Some whose Gmail accounts were breached were American military personnel as well as a few Chinese dissidents, perhaps included as a diversion or as overlap from other hacking operations originating from the same actors. Whoever they were, they were looking for specific types of people doing specific types of work for the U.S. Government; specific individuals were targeted for hacking.

Do no evil?

Google routinely cooperates with the America national security state, so it's no surprise that they've been targeted by other nations using third party actors to provide a kind of plausible deniability. In the case of the recent attack on Google, it's safe to assume that the encouragement of non-governmental actors was formulated to prevent accountability being directed at the regime in Beijing, a fair assumption. Does the U.S. do this? Certainly--one could argue that we pioneered its use--and some of this echoes the very real world attacks on American soil on September 11, 2001, ushering in a newer form of mercenary where attacks by one state against another are done indirectly by proxy, "non-governmental" agents.

21st Century Brigands?

This is perhaps going to be the Golden Age of the mercenary, with further tech-enhancements.

Mercenary hackers aren't new, but the scale of their activities is growing rapidly. Information warfare itself is an old tactic of political entities, and nation states like the United States or even Turkey are engaged in it all of the time.

...Google said Wednesday that personal Gmail accounts of several hundred people, including senior U.S. government officials, military personnel and political activists, had been exposed. Google traced the origin of the attacks to Jinan, China, the home city of a military vocational school whose computers were linked to a more sophisticated assault 17 months ago on Google's systems." ... ("US says no... ," AP, June 2, 2011)

Most modern nation states are engaging in it at some stage, but like the use of drones in recent conflicts, it remains unofficial policy, often mislabeled as "conspiracy." Cyberwarfare isn't new, but the widening scope of its use by state and "rogue" (using the term without any value judgment) actors is.

The Palfrey defense was under surveillance, period, it's inarguable and I bore witness to it directly. Some will say that it was for legitimate purposes of the enforcement of the law, but how then would any defendant get a fair trial under such scrutiny? What's arguable is who it might have been which one could speculate on endlessly with such a muddied trail. That's how it goes with hacking and cyberattacks, but with enough persistence and even some luck the origins of a hit can sometimes be uncovered. The key is to erase as much of a trail leading to the originator of the attack as possible and it's not rocket science, but not so prevalent or as easy in the
stone age days of the Internent back in the fall of 1998 when the madam's account was hacked.

Even at the time what they did wasn't especially sophisticated, but the average Internet user wouldn't have known how to do the breach and what followed from it.

Just shy of ten years later I had a productive exchange with a former attorney of the DC Madam's about the breaching of the her email account:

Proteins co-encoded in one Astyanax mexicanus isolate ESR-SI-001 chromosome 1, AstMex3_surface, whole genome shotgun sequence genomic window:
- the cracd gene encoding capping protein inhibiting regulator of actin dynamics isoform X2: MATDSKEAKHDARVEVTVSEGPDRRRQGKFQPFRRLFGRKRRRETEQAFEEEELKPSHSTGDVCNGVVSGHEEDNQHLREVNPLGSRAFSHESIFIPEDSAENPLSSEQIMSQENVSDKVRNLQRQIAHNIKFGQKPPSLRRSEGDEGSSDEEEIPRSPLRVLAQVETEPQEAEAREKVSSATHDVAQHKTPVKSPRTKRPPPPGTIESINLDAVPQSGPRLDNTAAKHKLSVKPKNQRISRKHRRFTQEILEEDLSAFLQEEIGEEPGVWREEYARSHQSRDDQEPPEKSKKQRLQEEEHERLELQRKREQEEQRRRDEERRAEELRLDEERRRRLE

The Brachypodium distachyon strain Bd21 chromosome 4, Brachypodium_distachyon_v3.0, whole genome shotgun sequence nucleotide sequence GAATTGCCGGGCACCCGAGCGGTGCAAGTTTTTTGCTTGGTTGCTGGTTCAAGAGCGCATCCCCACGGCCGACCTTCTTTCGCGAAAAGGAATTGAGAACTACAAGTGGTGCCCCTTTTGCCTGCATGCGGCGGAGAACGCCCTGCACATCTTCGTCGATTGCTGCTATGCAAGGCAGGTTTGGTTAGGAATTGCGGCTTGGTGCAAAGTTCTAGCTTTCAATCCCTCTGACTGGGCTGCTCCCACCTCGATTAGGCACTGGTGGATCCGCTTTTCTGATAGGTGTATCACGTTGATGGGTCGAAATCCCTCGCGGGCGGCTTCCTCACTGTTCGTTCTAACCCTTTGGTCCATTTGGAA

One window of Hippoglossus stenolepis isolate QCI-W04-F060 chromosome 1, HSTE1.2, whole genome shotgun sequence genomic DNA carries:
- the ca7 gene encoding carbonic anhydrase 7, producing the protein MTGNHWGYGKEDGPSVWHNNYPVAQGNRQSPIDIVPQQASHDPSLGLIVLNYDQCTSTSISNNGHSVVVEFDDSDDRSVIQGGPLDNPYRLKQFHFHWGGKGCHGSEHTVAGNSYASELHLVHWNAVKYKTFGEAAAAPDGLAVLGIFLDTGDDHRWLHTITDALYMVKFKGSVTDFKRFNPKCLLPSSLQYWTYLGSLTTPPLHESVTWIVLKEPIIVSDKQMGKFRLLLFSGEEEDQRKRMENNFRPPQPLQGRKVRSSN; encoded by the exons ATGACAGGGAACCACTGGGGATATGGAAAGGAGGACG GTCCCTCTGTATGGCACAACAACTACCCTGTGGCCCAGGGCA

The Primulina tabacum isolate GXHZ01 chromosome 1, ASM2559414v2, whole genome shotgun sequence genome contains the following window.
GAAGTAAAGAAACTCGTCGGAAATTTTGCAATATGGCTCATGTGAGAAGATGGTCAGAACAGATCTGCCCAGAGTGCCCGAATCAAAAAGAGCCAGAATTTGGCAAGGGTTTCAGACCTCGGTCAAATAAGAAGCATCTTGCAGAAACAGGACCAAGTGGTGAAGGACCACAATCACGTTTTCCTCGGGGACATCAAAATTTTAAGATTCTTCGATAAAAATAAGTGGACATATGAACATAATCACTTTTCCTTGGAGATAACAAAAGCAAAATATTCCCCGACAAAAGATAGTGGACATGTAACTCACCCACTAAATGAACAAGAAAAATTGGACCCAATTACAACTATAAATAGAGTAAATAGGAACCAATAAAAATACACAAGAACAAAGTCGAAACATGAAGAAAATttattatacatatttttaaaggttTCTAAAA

Jeane and I searched and searched and finally traced the insertion of a email forwarding address in her earthlink account to a email address. When I took it up with, they had no answer how anyone had hacked into Jeane's account and could not identify the owner of the email account as it was to a string of fictious email accounts. (Correspondence with the Editor, August 2008)

This was to be expected whether it was a state actor or not. It's a very good possibility that this was a former client of Pamela Martin & Associates, but that could just as well mean the arrow points to the state as well as contractors.

What raised a few flags this week for me came from this passage in an AP article on the recent breaches in Google's Gmail infrastructure that compromised some of the personal email accounts of a few high level American officials.

The modus operandi is similar if not identical to the breaches in the DC Madam's Sprynet email account back in 1998:

...While Google said last year's attack was aimed at its corporate infrastructure, the latest incident appears to have relied on tricking email users into revealing passwords, based on Google's description in its blog post.

It said the perpetrators changed the victims' email forwarding settings, presumably secretly sending the victims' personal emails to other recipients. ... ("Google reveals... ," Reuters, June 2, 2011 )

The final sentence is exactly what happened to the DC Madam's email account sometime in October 1998.

It's almost become a cliche that intelligence agencies (and similar institutions and groups) can and have used primitive forms of hacking as a cover for the activities against various actionable targets. Perhaps one day we'll find through declassifications that a government contractor created all of those phony email accounts when Palfrey began to become a "person of interest" to whoever hacked her account and changed her forwarding settings, intercepting all of her emails going in and out (I know from experience as I was receiving bouncebacks once the phony account had been closed). Most likely, she was beginning to become a liability to a privileged former client...but the truth of the case is elusive as ever.

"US says no official email hacked; FBI on case," AP, June 2, 2011):

"Google reveals Gmail hacking, says likely from China," Reuters, June 2, 2011: